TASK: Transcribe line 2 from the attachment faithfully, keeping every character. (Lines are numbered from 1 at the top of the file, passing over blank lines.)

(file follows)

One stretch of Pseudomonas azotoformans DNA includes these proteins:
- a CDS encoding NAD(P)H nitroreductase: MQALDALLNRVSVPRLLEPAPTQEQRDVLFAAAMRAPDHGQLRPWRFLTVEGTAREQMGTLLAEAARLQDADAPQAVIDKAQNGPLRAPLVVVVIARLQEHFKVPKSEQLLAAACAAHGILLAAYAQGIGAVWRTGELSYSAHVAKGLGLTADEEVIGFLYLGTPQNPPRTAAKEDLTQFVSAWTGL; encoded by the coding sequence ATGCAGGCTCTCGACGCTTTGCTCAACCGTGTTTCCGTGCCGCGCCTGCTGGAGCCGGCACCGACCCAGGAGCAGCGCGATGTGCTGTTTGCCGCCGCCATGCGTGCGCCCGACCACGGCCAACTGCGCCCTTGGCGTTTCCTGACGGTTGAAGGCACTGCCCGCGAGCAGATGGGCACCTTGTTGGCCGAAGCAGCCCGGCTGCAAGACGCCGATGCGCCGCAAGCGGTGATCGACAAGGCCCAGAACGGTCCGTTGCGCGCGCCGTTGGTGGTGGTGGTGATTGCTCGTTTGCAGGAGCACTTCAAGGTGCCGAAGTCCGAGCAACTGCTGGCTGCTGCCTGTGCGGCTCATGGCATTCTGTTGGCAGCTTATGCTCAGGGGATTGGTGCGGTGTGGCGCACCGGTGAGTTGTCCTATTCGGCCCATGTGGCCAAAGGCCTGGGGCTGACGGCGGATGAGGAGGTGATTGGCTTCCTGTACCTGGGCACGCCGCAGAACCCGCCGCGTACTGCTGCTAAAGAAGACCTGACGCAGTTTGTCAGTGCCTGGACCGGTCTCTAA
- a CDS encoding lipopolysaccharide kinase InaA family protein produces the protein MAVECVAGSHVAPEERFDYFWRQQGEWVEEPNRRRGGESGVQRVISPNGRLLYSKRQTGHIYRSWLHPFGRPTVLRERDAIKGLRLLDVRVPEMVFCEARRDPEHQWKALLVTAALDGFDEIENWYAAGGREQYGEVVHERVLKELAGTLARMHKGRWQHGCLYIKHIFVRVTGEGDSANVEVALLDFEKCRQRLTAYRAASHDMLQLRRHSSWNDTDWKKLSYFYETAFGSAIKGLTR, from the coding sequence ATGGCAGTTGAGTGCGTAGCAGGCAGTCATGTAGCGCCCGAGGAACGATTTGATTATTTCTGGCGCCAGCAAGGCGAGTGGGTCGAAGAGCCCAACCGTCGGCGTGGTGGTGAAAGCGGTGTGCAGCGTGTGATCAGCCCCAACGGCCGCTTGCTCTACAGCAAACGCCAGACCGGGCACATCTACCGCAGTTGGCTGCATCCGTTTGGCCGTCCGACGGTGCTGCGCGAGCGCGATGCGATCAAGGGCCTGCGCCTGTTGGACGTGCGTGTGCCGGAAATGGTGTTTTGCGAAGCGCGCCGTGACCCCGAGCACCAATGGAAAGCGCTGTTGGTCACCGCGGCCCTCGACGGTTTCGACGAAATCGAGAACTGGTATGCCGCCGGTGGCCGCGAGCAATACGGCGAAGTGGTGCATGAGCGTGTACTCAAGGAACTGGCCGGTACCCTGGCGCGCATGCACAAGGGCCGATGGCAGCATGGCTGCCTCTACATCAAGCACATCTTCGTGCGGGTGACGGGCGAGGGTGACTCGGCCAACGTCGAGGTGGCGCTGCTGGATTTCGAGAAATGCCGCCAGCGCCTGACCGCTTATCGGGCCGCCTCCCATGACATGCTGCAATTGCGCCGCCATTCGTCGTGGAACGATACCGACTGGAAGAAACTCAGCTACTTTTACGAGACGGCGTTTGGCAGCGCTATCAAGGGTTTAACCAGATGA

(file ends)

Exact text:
- a CDS encoding NAD(P)H nitroreductase: MQALDALLNRVSVPRLLEPAPTQEQRDVLFAAAMRAPDHGQLRPWRFLTVEGTAREQMGTLLAEAARLQDADAPQAVIDKAQNGPLRAPLVVVVIARLQEHFKVPKSEQLLAAACAAHGILLAAYAQGIGAVWRTGELSYSAHVAKGLGLTADEEVIGFLYLGTPQNPPRTAAKEDLTQFVSAWTGL; encoded by the coding sequence ATGCAGGCTCTCGACGCTTTGCTCAACCGTGTTTCCGTGCCGCGCCTGCTGGAGCCGGCACCGACCCAGGAGCAGCGCGATGTGCTGTTTGCCGCCGCCATGCGTGCGCCCGACCACGGCCAACTGCGCCCTTGGCGTTTCCTGACGGTTGAAGGCACTGCCCGCGAGCAGATGGGCACCTTGTTGGCCGAAGCAGCCCGGCTGCAAGACGCCGATGCGCCGCAAGCGGTGATCGACAAGGCCCAGAACGGTCCGTTGCGCGCGCCGTTGGTGGTGGTGGTGATTGCTCGTTTGCAGGAGCACTTCAAGGTGCCGAAGTCCGAGCAACTGCTGGCTGCTGCCTGTGCGGCTCATGGCATTCTGTTGGCAGCTTATGCTCAGGGGATTGGTGCGGTGTGGCGCACCGGTGAGTTGTCCTATTCGGCCCATGTGGCCAAAGGCCTGGGGCTGACGGCGGATGAGGAGGTGATTGGCTTCCTGTACCTGGGCACGCCGCAGAACCCGCCGCGTACTGCTGCTAAAGAAGACCTGACGCAGTTTGTCAGTGCCTGGACCGGTCTCTAA